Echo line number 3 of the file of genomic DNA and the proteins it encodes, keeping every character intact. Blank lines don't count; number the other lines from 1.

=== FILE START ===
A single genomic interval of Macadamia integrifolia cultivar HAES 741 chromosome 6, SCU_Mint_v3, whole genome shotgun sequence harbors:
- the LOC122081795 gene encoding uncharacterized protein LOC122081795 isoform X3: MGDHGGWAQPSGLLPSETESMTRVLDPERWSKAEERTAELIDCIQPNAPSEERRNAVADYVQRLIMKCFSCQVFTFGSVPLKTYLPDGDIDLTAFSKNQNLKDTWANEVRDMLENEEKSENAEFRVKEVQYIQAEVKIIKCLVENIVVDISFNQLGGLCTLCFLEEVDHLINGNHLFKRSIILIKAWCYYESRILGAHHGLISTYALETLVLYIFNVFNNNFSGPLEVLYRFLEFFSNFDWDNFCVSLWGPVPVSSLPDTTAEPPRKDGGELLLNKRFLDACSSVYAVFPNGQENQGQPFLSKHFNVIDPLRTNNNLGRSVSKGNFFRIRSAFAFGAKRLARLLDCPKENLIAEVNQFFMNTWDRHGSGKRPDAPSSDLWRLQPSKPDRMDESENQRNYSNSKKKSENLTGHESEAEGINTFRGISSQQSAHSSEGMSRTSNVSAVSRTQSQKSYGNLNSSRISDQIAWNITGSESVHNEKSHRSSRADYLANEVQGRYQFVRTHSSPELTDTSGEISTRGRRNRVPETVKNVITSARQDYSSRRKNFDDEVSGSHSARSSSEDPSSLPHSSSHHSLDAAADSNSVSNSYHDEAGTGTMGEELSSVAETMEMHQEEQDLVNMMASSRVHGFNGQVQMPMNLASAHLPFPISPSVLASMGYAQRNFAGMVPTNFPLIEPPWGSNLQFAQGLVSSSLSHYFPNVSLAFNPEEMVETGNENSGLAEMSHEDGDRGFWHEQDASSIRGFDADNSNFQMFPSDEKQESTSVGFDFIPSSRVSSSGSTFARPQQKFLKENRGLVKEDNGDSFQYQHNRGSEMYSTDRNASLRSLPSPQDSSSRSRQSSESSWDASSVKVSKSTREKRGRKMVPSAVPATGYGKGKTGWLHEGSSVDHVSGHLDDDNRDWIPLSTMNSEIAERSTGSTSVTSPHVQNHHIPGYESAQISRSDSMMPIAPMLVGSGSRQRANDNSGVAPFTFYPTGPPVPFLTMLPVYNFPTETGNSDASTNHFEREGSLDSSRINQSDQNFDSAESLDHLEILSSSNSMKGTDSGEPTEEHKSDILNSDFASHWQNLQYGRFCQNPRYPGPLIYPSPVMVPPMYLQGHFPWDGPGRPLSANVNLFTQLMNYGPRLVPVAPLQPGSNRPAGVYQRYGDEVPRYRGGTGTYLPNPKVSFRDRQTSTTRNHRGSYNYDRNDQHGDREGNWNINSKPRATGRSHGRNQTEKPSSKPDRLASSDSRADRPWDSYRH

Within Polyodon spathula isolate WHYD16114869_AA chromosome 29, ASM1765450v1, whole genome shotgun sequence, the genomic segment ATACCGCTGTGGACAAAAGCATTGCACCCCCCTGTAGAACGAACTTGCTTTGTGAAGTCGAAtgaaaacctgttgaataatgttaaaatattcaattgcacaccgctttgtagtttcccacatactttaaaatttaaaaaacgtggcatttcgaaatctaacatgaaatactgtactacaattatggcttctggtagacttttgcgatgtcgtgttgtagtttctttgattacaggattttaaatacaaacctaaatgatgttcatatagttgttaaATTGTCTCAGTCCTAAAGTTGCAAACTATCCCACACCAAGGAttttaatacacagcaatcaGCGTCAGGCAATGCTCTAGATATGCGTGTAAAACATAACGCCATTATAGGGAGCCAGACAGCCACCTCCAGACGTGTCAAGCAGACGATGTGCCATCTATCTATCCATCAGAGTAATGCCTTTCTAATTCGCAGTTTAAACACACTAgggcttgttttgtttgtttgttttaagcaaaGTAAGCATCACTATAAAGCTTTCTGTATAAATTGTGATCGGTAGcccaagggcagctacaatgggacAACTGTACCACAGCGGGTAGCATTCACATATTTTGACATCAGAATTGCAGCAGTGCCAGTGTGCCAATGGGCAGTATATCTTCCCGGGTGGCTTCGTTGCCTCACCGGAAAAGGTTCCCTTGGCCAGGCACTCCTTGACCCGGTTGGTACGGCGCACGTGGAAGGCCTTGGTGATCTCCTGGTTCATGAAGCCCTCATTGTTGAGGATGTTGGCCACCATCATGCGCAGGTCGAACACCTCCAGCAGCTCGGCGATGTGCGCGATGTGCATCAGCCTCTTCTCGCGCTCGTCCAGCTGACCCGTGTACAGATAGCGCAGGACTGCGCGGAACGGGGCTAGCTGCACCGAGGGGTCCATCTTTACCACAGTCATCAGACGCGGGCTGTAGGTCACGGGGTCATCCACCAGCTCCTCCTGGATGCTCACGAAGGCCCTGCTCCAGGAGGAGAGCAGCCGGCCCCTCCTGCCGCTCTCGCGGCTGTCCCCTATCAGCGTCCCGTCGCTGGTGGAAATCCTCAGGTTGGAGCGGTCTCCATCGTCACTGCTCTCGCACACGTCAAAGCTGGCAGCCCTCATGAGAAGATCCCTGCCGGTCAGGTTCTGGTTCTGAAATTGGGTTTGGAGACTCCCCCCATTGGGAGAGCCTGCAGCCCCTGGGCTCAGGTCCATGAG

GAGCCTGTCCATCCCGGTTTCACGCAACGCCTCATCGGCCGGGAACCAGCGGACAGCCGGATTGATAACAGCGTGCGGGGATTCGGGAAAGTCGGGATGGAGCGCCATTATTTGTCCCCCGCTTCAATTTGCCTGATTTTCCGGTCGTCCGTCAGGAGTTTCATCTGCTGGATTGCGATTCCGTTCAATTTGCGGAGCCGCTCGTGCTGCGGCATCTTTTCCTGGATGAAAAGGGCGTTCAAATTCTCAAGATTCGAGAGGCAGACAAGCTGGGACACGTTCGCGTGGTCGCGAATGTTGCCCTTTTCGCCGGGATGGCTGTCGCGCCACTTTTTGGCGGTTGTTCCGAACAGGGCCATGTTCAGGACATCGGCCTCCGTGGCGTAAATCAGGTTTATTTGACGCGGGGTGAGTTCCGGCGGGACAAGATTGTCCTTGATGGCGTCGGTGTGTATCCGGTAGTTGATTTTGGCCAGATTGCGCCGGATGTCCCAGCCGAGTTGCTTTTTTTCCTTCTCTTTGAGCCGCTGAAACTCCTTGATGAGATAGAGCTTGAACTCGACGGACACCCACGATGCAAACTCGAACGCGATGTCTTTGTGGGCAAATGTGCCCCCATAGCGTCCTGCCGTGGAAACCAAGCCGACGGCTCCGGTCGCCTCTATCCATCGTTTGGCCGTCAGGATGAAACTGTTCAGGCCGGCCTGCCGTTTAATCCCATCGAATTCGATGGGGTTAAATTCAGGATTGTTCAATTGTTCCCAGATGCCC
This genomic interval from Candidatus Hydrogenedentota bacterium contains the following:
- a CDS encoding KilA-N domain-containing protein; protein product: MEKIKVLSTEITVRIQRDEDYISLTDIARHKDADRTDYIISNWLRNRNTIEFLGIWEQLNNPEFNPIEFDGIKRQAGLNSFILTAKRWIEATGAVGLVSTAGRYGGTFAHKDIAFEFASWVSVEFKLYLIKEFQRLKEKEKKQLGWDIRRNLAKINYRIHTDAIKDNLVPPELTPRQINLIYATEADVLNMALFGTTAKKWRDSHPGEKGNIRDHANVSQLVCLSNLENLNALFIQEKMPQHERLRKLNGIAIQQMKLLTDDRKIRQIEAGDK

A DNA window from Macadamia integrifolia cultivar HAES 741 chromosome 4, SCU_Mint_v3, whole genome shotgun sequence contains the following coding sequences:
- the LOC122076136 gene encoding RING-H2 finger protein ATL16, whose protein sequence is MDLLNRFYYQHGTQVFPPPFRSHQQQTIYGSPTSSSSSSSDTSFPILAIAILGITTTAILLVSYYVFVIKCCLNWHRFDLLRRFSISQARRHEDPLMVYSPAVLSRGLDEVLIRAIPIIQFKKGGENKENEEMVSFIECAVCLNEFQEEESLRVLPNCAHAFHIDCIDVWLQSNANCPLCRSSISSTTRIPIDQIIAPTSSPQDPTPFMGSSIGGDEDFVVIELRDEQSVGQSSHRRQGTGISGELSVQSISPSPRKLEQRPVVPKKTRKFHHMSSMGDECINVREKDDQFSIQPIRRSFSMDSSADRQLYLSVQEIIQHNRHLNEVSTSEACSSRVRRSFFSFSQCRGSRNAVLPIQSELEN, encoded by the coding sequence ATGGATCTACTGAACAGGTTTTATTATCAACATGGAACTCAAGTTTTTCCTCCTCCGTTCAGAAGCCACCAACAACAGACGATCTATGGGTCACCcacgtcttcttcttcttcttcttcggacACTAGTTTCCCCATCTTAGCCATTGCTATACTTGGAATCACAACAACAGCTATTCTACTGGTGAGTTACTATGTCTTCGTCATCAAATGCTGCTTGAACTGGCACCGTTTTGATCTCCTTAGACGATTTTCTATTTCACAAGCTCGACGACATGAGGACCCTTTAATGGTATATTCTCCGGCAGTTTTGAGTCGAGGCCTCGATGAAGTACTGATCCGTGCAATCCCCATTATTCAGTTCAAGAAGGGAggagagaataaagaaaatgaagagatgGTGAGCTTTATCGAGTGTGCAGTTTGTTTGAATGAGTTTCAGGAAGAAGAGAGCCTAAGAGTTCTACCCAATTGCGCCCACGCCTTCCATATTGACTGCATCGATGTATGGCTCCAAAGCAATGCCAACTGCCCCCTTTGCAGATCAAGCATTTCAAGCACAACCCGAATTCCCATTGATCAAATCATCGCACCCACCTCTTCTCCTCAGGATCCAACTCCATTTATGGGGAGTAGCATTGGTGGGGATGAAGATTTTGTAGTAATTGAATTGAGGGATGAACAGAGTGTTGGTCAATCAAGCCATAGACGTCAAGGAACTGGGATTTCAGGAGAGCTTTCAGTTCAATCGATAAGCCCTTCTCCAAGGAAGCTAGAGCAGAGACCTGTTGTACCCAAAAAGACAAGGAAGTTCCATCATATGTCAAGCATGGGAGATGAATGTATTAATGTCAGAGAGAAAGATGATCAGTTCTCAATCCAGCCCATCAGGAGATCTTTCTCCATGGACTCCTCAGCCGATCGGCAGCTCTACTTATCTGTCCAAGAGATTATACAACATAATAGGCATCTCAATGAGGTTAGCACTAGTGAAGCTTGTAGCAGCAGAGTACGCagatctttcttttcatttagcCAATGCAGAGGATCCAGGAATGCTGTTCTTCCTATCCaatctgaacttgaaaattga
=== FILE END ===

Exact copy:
Within Polyodon spathula isolate WHYD16114869_AA chromosome 29, ASM1765450v1, whole genome shotgun sequence, the genomic segment ATACCGCTGTGGACAAAAGCATTGCACCCCCCTGTAGAACGAACTTGCTTTGTGAAGTCGAAtgaaaacctgttgaataatgttaaaatattcaattgcacaccgctttgtagtttcccacatactttaaaatttaaaaaacgtggcatttcgaaatctaacatgaaatactgtactacaattatggcttctggtagacttttgcgatgtcgtgttgtagtttctttgattacaggattttaaatacaaacctaaatgatgttcatatagttgttaaATTGTCTCAGTCCTAAAGTTGCAAACTATCCCACACCAAGGAttttaatacacagcaatcaGCGTCAGGCAATGCTCTAGATATGCGTGTAAAACATAACGCCATTATAGGGAGCCAGACAGCCACCTCCAGACGTGTCAAGCAGACGATGTGCCATCTATCTATCCATCAGAGTAATGCCTTTCTAATTCGCAGTTTAAACACACTAgggcttgttttgtttgtttgttttaagcaaaGTAAGCATCACTATAAAGCTTTCTGTATAAATTGTGATCGGTAGcccaagggcagctacaatgggacAACTGTACCACAGCGGGTAGCATTCACATATTTTGACATCAGAATTGCAGCAGTGCCAGTGTGCCAATGGGCAGTATATCTTCCCGGGTGGCTTCGTTGCCTCACCGGAAAAGGTTCCCTTGGCCAGGCACTCCTTGACCCGGTTGGTACGGCGCACGTGGAAGGCCTTGGTGATCTCCTGGTTCATGAAGCCCTCATTGTTGAGGATGTTGGCCACCATCATGCGCAGGTCGAACACCTCCAGCAGCTCGGCGATGTGCGCGATGTGCATCAGCCTCTTCTCGCGCTCGTCCAGCTGACCCGTGTACAGATAGCGCAGGACTGCGCGGAACGGGGCTAGCTGCACCGAGGGGTCCATCTTTACCACAGTCATCAGACGCGGGCTGTAGGTCACGGGGTCATCCACCAGCTCCTCCTGGATGCTCACGAAGGCCCTGCTCCAGGAGGAGAGCAGCCGGCCCCTCCTGCCGCTCTCGCGGCTGTCCCCTATCAGCGTCCCGTCGCTGGTGGAAATCCTCAGGTTGGAGCGGTCTCCATCGTCACTGCTCTCGCACACGTCAAAGCTGGCAGCCCTCATGAGAAGATCCCTGCCGGTCAGGTTCTGGTTCTGAAATTGGGTTTGGAGACTCCCCCCATTGGGAGAGCCTGCAGCCCCTGGGCTCAGGTCCATGAG